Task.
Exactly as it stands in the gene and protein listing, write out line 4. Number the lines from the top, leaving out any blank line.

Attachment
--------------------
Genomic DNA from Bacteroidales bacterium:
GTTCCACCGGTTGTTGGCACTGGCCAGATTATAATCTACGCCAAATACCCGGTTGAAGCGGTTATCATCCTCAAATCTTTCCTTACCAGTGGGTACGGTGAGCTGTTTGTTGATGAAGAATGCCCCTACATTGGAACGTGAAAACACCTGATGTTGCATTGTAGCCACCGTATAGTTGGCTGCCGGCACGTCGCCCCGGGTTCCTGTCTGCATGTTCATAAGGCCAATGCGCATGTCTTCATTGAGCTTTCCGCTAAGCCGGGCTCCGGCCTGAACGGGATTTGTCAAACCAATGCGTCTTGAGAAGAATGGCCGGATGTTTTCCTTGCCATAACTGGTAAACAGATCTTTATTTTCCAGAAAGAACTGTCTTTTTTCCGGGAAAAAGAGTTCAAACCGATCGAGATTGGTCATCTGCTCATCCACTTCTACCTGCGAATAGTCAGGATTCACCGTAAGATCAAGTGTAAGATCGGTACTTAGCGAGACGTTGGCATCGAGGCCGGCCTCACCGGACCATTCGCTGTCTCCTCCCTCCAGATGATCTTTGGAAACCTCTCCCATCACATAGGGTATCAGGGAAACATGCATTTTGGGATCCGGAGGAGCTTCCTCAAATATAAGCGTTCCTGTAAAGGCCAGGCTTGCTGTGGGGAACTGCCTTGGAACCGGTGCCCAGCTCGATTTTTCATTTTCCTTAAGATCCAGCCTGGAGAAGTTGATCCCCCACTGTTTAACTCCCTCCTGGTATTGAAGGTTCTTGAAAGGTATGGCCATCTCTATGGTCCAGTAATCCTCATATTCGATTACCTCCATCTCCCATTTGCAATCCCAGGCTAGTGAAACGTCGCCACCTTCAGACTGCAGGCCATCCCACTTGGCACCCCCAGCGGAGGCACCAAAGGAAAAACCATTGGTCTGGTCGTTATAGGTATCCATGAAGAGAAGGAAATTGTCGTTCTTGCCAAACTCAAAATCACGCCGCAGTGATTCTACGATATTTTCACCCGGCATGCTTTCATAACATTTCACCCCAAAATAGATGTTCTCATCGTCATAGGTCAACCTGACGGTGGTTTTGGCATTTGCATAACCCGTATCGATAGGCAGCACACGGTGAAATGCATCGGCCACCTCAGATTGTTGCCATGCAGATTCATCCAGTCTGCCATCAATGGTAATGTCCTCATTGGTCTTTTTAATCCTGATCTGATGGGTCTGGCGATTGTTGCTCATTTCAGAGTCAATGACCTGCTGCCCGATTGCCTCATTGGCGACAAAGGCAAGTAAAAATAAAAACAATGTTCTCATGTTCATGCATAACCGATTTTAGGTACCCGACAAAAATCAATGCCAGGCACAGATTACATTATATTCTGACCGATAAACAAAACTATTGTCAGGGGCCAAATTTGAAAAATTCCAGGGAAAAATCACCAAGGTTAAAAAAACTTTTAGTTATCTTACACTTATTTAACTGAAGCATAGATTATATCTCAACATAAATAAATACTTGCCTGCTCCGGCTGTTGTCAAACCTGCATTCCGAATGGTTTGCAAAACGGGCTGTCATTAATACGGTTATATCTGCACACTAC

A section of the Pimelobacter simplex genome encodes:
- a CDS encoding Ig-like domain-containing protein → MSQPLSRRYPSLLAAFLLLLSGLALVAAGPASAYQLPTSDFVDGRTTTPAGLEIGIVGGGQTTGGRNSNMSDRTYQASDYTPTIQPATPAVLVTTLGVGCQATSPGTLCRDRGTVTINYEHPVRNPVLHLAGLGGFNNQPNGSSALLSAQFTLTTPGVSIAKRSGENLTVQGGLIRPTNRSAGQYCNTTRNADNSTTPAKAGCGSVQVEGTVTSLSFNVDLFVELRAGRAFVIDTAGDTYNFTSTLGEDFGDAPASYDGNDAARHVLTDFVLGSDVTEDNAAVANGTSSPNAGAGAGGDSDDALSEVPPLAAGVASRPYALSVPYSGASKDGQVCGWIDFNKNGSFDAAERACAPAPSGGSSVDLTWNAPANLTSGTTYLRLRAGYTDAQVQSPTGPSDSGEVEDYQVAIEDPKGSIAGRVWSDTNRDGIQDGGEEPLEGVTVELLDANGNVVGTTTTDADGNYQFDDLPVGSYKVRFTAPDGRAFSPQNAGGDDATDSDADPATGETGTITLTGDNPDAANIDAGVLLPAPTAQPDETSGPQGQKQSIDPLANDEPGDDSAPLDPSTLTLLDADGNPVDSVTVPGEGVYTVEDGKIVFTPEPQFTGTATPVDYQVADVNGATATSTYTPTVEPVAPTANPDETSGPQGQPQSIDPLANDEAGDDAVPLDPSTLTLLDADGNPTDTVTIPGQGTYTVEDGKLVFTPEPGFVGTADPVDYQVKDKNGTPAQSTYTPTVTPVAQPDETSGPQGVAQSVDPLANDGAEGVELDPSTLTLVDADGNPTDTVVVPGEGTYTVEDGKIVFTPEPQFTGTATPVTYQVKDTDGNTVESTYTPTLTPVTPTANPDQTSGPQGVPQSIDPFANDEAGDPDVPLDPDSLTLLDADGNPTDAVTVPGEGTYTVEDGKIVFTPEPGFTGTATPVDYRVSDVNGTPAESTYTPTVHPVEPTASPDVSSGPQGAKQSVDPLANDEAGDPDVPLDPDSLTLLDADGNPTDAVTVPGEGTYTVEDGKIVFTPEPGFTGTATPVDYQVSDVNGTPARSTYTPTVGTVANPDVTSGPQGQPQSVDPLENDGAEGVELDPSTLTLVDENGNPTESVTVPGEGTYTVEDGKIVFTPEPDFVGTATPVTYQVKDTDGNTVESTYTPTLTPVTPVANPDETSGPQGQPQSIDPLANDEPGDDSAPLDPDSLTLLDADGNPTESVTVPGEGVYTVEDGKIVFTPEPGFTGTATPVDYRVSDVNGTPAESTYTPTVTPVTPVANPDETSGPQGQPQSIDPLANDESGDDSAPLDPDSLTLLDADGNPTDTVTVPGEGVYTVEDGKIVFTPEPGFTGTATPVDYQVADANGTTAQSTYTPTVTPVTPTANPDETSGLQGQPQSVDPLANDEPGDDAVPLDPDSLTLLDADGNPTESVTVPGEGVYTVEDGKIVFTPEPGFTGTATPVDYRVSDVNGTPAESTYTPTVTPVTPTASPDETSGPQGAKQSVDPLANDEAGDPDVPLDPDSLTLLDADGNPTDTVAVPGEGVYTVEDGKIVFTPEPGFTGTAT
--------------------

- a CDS encoding Ig-like domain-containing protein → MSQPLSRRYPSLLAAFLLLLSGLALVAAGPASAYQLPTSDFVDGRTTTPAGLEIGIVGGGQTTGGRNSNMSDRTYQASDYTPTIQPATPAVLVTTLGVGCQATSPGTLCRDRGTVTINYEHPVRNPVLHLAGLGGFNNQPNGSSALLSAQFTLTTPGVSIAKRSGENLTVQGGLIRPTNRSAGQYCNTTRNADNSTTPAKAGCGSVQVEGTVTSLSFNVDLFVELRAGRAFVIDTAGDTYNFTSTLGEDFGDAPASYDGNDAARHVLTDFVLGSDVTEDNAAVANGTSSPNAGAGAGGDSDDALSEVPPLAAGVASRPYALSVPYSGASKDGQVCGWIDFNKNGSFDAAERACAPAPSGGSSVDLTWNAPANLTSGTTYLRLRAGYTDAQVQSPTGPSDSGEVEDYQVAIEDPKGSIAGRVWSDTNRDGIQDGGEEPLEGVTVELLDANGNVVGTTTTDADGNYQFDDLPVGSYKVRFTAPDGRAFSPQNAGGDDATDSDADPATGETGTITLTGDNPDAANIDAGVLLPAPTAQPDETSGPQGQKQSIDPLANDEPGDDSAPLDPSTLTLLDADGNPVDSVTVPGEGVYTVEDGKIVFTPEPQFTGTATPVDYQVADVNGATATSTYTPTVEPVAPTANPDETSGPQGQPQSIDPLANDEAGDDAVPLDPSTLTLLDADGNPTDTVTIPGQGTYTVEDGKLVFTPEPGFVGTADPVDYQVKDKNGTPAQSTYTPTVTPVAQPDETSGPQGVAQSVDPLANDGAEGVELDPSTLTLVDADGNPTDTVVVPGEGTYTVEDGKIVFTPEPQFTGTATPVTYQVKDTDGNTVESTYTPTLTPVTPTANPDQTSGPQGVPQSIDPFANDEAGDPDVPLDPDSLTLLDADGNPTDAVTVPGEGTYTVEDGKIVFTPEPGFTGTATPVDYRVSDVNGTPAESTYTPTVHPVEPTASPDVSSGPQGAKQSVDPLANDEAGDPDVPLDPDSLTLLDADGNPTDAVTVPGEGTYTVEDGKIVFTPEPGFTGTATPVDYQVSDVNGTPARSTYTPTVGTVANPDVTSGPQGQPQSVDPLENDGAEGVELDPSTLTLVDENGNPTESVTVPGEGTYTVEDGKIVFTPEPDFVGTATPVTYQVKDTDGNTVESTYTPTLTPVTPVANPDETSGPQGQPQSIDPLANDEPGDDSAPLDPDSLTLLDADGNPTESVTVPGEGVYTVEDGKIVFTPEPGFTGTATPVDYRVSDVNGTPAESTYTPTVTPVTPVANPDETSGPQGQPQSIDPLANDESGDDSAPLDPDSLTLLDADGNPTDTVTVPGEGVYTVEDGKIVFTPEPGFTGTATPVDYQVADANGTTAQSTYTPTVTPVTPTANPDETSGLQGQPQSVDPLANDEPGDDAVPLDPDSLTLLDADGNPTESVTVPGEGVYTVEDGKIVFTPEPGFTGTATPVDYRVSDVNGTPAESTYTPTVTPVTPTASPDETSGPQGAKQSVDPLANDEAGDPDVPLDPDSLTLLDADGNPTDTVAVPGEGVYTVEDGKIVFTPEPGFTGTAT